Greetings from Istanbul. I am sitting here in our hotel room composing this email thanks to the assistance of personnel at the main desk in the lobby - a very helpful young lady.
Well, today was tour day #1 and a very busy day. We jumped aboard our tour bus at 9 am and drove to the Hagia Sophia, a famous historical place of worship in the past for both Christianity and Islam, now considered a museum. We were there with perhaps 700 -1,000 others, tourists from all over the world. It was a huge edifice with domes, mosaics and ancient decor dating back some 2500 years or so. Sister Stokoe was so emotionally touched by the history and religious ambiance that she bought a very expensive plaque.
By the way, I can now refer to her as Diane as we are no longer on a mission and were released by the Area two days ago. We have yet to be released by our Willow Creek stake president. It was a tiring day. In fact, we arrived close to the Hagia Sophia about 9:45 am and commenced our walking tour which also included neighboring sights. After Hagia Sophia and more walking we went to a cafe for lunch - 45 minutes, Then onto the bus and to the Blue Mosque where Muslim men outside were washing their feet, face, hands, ears, and nostrils as part of a cleansing ritual prior to entering the mosque to pray.
The mosque was huge, again filled with hundreds of tourists They outnumbered the total praying. This is a beautiful mosque inlaid with tile in the Arabesque design or style. Then more walking,
onto the bus, and off to the Istanbul Bazaar which is phenomenal - a modern day market with fingers of streets in north, south, east, west direction that seemed to run at least a hundred yards in all directions. All kinds of vendors. It was an overwhelming shopping experience though we bought nothing.
Our day was from 9am - 7:30 pm and it was a day of walking. Walking along cobblestone streets,upstairs, through alleyways, main streets teeming with people, down stairs, up ramps, and down more stairs, and mingling shoulder to shoulder at times with hundreds of people.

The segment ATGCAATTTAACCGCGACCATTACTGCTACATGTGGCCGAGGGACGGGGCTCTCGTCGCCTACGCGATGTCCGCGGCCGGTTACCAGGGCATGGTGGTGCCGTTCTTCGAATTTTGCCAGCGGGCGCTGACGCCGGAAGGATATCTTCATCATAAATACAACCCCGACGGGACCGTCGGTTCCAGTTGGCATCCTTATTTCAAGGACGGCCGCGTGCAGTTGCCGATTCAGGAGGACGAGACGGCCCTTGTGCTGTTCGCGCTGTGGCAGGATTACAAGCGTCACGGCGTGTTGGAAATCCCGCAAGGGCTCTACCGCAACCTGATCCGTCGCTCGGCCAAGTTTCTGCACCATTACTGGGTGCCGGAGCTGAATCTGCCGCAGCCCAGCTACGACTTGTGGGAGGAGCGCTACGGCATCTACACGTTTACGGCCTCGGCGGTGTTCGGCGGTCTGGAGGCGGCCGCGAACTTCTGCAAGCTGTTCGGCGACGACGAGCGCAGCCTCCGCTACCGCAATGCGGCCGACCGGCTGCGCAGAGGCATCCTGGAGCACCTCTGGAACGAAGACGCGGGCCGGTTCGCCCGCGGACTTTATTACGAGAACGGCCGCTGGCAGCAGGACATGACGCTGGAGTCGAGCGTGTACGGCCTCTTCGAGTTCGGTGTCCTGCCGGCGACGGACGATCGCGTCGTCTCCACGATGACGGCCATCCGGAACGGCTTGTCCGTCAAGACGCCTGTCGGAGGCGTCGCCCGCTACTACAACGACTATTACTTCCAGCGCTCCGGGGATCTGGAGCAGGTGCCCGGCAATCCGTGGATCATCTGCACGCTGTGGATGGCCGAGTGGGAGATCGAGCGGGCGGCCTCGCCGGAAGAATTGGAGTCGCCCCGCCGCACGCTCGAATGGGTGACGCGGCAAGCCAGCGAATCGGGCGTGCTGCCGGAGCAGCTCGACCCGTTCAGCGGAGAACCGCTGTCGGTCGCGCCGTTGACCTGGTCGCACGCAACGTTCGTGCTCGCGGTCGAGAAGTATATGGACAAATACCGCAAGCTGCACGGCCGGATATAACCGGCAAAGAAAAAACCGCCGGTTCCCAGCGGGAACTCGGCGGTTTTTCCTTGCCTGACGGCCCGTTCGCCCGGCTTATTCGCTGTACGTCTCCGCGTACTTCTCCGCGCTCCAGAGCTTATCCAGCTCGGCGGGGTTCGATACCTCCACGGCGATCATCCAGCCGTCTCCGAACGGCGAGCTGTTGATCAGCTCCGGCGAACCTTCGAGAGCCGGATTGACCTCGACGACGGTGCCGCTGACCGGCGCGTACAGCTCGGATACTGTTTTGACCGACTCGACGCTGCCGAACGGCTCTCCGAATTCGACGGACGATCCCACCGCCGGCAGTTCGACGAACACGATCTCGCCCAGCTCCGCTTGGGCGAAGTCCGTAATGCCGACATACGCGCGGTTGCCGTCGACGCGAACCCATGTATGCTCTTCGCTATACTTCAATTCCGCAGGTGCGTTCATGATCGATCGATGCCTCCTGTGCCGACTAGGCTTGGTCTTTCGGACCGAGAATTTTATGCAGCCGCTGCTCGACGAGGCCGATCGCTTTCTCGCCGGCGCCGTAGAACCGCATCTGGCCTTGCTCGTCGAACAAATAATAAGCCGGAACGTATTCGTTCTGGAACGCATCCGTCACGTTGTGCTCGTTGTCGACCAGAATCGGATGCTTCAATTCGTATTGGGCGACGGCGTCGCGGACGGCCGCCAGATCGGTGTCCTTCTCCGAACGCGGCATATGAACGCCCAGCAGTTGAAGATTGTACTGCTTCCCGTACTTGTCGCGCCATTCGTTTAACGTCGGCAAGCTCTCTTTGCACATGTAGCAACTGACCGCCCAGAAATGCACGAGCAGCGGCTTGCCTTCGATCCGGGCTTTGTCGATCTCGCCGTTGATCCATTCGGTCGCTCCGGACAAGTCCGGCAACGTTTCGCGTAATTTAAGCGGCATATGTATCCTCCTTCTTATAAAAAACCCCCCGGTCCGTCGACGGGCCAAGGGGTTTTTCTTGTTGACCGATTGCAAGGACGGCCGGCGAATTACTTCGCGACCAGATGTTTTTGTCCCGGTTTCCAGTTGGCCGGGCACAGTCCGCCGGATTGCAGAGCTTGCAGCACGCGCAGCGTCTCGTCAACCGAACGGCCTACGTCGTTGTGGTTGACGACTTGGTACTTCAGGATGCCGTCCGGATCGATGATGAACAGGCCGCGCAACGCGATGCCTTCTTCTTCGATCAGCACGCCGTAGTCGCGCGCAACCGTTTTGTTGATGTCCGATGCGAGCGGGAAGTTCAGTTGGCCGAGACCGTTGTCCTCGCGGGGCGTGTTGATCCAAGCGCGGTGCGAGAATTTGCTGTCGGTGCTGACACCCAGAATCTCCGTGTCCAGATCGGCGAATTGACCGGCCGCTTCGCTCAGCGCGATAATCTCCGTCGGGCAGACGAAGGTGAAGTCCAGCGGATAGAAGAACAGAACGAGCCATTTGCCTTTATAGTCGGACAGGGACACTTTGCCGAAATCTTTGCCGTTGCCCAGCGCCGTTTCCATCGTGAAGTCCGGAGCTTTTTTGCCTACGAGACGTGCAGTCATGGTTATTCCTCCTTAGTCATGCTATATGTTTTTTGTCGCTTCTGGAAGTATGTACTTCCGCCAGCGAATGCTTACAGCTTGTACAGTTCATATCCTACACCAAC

We had prepared for this trip by walking 45 minutes to an hour, 6 days a week, for almost two months and found out today that physical preparation was not enough. We both had pain in our lower backs as did others in our party, and as we were constantly walking and standing, walking and standing and listening to the guide's commentary over our headsets, and not always having a place handy to sit, it was taxing on the lower back.
The sights, however, were remarkable historically, architecturally and religiously with the Islamic call to prayer the loudest voice in the environment. We all enjoyed the day. Most of our fellow Fun for Less members are from Utah and we were surprised to see a couple, Howard and Kay, that we had toured with in China and Thailand. They were equally surprised to see us. There are also two wives that were born and raised in New Zealand. There is also another missionary couple en route home like us. He's a medical doctor and served at the Area level covering several countries.
He told me in Spain, at the annual "Running of the Bulls", which is internationally famous, four of the missionaries decided they were going to run the streets with the bulls. So with out getting permission from their mission president they did so. Unfortunately, one got gored in the posterior in a most delicate place and tossed in the air and had to have extra delicate repair work by a surgeon. So it pays to ask permission of a mission president as opposed to assuming you can out run the bulls in Spain.
We saw a lot today that I have not mentioned, but we really enjoyed the day, though tiring, and look forward to tomorrow to sailing on the Bosphorous Sea and other activities.
Best wishes from the Marriot Istanbul Asia hotel until next you hear from us.
(I don't have to sign Elder anymore)